Steve and Jenny are forced to flee for their lives, but fate conspires against them at every turn, and they both end up tortured and brutalized beyond anything they could have imagined.
When EDEN LAKE was over, I felt as though I'd just awoken from an extremely vivid and disturbing nightmare. Everything that could possibly go wrong for Steve and Jenny does go wrong as they descend quickly and inexorably into hell. Much of the film is hard to watch--not because it's especially gory, but because the situations are so intense and realistic.
When Steve is captured and bound with barbed wire and Brett bullies the others into taking turns slashing him with knives and box cutters, it's effective on a realistic level because the violence isn't being committed by monsters like Leatherface or over-the-top caricatures of inbred hillbillies. These are just ordinary kids--on bicycles no less--giving in to their darkest impulses in a way that happens far too often in real life, stripping the story of the usual comforting veneer of fantasy that has us laughing along with Rob Zombie's cartoonish maniacs or wondering what cool method of execution Jason will use on his next faceless victim.
Jenny fares no better as she finds herself lost in the woods with no way to call for help and little chance of escape. Naturally, a metal spike goes through her foot at one point and she spends a lot of time crawling through mud and slime, reduced to the level of a terrified animal.
One scene in which she locks herself in a shack with the injured Steve and tries desperately to tend to his grievous wounds, unable to stop the gouts of blood pouring from deep cuts, is difficult to endure simply because of the crushing sadness and despair that it evokes. And because the killers are still closing in and there's nothing she can do about it.
It gets worse. Eventually EDEN LAKE begins to resemble a twisted version of THE OUT-OF-TOWNERS with its nonstop series of horrors heaped one right after the other upon the hapless couple. Some instances, such as Jenny being forced to hide in a filthy dumpster and emerging with a coating of the most rancid slime imaginable, took me out of the movie for a bit as I thought, "Sheesh, what next?" But these moments actually help the film, serving to give us a breather from all the tension before sucking us right back in and ramping up the suspense again.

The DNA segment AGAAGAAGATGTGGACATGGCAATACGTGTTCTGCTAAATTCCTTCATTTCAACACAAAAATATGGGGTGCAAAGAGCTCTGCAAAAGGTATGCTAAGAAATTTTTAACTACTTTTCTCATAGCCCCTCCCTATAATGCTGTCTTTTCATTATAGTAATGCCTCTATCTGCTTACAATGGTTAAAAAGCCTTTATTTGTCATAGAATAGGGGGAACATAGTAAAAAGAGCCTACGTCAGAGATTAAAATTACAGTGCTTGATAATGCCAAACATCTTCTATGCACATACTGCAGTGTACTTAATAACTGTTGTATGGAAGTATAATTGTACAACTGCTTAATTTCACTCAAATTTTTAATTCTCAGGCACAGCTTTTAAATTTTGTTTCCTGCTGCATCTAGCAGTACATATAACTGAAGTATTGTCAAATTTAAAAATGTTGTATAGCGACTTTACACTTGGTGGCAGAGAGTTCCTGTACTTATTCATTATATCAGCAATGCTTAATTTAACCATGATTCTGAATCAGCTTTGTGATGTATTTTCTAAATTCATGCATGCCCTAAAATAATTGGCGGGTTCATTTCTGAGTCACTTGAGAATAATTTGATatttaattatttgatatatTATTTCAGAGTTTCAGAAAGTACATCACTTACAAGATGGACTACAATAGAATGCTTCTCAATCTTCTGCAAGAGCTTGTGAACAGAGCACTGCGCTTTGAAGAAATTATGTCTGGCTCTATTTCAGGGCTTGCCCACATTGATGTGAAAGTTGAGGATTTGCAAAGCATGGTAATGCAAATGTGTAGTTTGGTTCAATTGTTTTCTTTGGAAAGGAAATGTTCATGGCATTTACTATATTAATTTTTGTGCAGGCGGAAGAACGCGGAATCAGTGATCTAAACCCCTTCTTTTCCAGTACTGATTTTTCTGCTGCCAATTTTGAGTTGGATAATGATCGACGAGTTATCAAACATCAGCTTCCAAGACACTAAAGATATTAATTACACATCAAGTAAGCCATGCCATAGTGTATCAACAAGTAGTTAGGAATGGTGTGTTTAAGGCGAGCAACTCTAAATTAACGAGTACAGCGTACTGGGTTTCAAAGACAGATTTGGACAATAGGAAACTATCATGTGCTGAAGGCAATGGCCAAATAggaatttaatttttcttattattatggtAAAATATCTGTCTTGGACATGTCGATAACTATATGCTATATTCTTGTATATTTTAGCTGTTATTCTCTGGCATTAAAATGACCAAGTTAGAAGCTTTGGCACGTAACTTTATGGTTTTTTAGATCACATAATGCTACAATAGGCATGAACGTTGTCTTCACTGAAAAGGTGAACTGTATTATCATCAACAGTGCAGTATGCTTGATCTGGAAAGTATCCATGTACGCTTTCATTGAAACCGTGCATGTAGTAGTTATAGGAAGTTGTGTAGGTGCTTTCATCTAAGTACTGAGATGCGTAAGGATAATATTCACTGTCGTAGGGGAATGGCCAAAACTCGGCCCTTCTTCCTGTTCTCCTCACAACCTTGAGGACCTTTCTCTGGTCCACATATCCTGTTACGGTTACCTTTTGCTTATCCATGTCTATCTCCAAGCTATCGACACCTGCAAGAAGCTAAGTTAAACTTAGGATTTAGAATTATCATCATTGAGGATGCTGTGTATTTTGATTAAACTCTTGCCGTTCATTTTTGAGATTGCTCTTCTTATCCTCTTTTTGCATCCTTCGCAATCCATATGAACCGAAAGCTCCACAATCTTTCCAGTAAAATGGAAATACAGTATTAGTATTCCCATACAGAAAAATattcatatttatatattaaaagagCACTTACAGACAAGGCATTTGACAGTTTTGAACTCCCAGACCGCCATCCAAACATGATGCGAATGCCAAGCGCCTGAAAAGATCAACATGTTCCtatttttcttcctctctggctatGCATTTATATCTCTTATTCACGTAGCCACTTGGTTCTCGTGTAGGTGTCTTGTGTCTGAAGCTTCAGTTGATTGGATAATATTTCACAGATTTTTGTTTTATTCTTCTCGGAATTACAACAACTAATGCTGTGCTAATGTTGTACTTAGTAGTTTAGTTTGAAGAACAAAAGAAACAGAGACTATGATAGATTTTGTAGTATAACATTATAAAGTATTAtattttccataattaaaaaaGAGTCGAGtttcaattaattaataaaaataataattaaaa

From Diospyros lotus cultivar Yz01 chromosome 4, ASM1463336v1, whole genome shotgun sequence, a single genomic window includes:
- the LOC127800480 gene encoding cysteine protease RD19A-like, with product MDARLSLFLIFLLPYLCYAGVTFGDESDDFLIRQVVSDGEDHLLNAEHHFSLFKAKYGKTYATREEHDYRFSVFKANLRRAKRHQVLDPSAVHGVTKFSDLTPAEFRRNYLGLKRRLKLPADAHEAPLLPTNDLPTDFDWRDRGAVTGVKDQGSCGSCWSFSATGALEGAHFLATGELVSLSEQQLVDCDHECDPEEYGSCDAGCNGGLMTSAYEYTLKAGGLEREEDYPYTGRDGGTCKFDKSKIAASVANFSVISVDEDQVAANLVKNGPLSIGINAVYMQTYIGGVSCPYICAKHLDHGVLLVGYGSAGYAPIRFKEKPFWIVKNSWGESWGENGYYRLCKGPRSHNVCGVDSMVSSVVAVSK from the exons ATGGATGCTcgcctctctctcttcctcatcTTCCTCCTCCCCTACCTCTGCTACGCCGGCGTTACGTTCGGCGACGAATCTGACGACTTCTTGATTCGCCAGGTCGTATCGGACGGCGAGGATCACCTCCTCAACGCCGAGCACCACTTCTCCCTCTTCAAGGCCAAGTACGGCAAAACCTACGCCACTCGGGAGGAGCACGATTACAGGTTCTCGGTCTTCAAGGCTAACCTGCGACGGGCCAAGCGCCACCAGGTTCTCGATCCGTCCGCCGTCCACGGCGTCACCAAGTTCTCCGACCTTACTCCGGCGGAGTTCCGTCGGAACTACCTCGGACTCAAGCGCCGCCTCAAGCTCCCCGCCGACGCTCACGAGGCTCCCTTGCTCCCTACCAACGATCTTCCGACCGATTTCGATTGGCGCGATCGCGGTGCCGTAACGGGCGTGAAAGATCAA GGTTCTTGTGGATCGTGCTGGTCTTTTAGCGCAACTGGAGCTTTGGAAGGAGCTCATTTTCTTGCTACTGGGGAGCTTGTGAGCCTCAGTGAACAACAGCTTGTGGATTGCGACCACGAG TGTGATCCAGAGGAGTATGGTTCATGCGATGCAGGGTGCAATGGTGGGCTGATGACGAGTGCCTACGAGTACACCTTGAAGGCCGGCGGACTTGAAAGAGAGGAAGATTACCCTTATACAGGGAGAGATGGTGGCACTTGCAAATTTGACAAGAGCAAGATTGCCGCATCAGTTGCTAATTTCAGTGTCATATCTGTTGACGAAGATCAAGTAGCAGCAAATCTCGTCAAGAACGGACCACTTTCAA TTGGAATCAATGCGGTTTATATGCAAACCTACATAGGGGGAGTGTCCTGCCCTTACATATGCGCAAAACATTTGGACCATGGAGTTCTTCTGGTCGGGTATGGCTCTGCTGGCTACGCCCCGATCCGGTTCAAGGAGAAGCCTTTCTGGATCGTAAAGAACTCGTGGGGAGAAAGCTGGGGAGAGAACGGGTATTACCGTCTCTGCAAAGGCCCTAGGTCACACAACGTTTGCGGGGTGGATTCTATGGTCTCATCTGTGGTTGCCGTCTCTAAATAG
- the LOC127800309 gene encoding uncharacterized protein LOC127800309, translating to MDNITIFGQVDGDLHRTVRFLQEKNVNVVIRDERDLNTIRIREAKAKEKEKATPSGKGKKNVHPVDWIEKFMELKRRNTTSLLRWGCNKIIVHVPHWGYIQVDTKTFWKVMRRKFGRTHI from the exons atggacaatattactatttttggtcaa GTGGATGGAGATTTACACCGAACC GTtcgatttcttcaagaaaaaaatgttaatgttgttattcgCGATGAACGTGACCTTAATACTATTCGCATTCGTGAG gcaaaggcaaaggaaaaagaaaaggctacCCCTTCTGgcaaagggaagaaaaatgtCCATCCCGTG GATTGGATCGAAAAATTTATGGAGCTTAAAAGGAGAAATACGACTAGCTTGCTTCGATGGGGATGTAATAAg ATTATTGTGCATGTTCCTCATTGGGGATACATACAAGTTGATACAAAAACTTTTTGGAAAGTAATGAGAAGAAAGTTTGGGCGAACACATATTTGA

The cast does a good job of selling it all. Kelly Reilly (PRIDE AND PREJUDICE) is outstanding and entirely believable as sweet-tempered preschool teacher Jenny, while Michael Fassbender (300, INGLOURIOUS BASTERDS) is likable as Steve even when he isn't leaving well enough alone. All of the teen castmembers are good, especially Jack O'Connell as the monstrous Brett.
First-time director James Watkins does a very surehanded job working from his own screenplay and the cinematography is way above average. David Julyan, who has scored films such as MEMENTO, THE DESCENT, and OUTLAW, avoids horror cliches and emphasizes the emotional devastation of the lead characters instead. This is especially true in the final minutes, when the last grimly-ironic pieces fall into place with a sickening thud and the music becomes heartbreakingly mournful.
It's in this last act that the hopelessness running through the rest of the story is finally driven home in the most downbeat manner possible. You won't often see a scene this powerful and bleak. The situation is so nightmarishly awful that violence and gore are no longer even necessary here--by this time, writer-director Watkins has so thoroughly woven a web of tragedy and despair that we're left stunned and haunted by it all, which is his intention.
In 2.35:1 widescreen with Dolby Digital sound, the DVD looks and sounds good. Extras consist of a brief "making of" featurette and a trailer.
A highly-effective and skillfully manipulative piece of filmmaking, EDEN LAKE effortlessly rises above most other films of its ilk. It's hardly the usual horror flick that relies on shock cuts to make you jump or clever gore effects to make you say "Cool!" Instead, it batters the viewer with nonstop dread and ultimately becomes a deeply depressing experience. I was relieved when it was over, as though I'd finally woken up from the nightmare, but I still can't get it out of my mind.
Monday, January 5, 2009
From Acclaimed Director Of Ong-Bak: Thai Warrior
Justice Is Served When The Intrepid Thai Action Flick Debuts On DVD January 27 From Magnolia Home Entertainment
"--a rollicking atmosphere that makes the story of this super powered individual a blast." --Film Threat
After being stabbed with an ancient Tibetan amulet, a supernatural substance becomes embedded in the body of an unsuspecting fireman and transforms him into Mercury Man, channeling the ability to concentrate and contain heat. Aided by a young female guardian of the amulet, he faces a terrorist entity that seeks to use the amulet to target and destroy the United States.
Directed by Bhandit Thongdee, MERCURY MAN, on DVD January 27 from Magnolia Home Entertainment, features fantastic martial arts action sequences by Tony Jaa's Ong-Bak stunt coordinator Panna Rittikrai and is produced by Ong-Bak director Prachya Pinkaew.
Sunday, January 4, 2009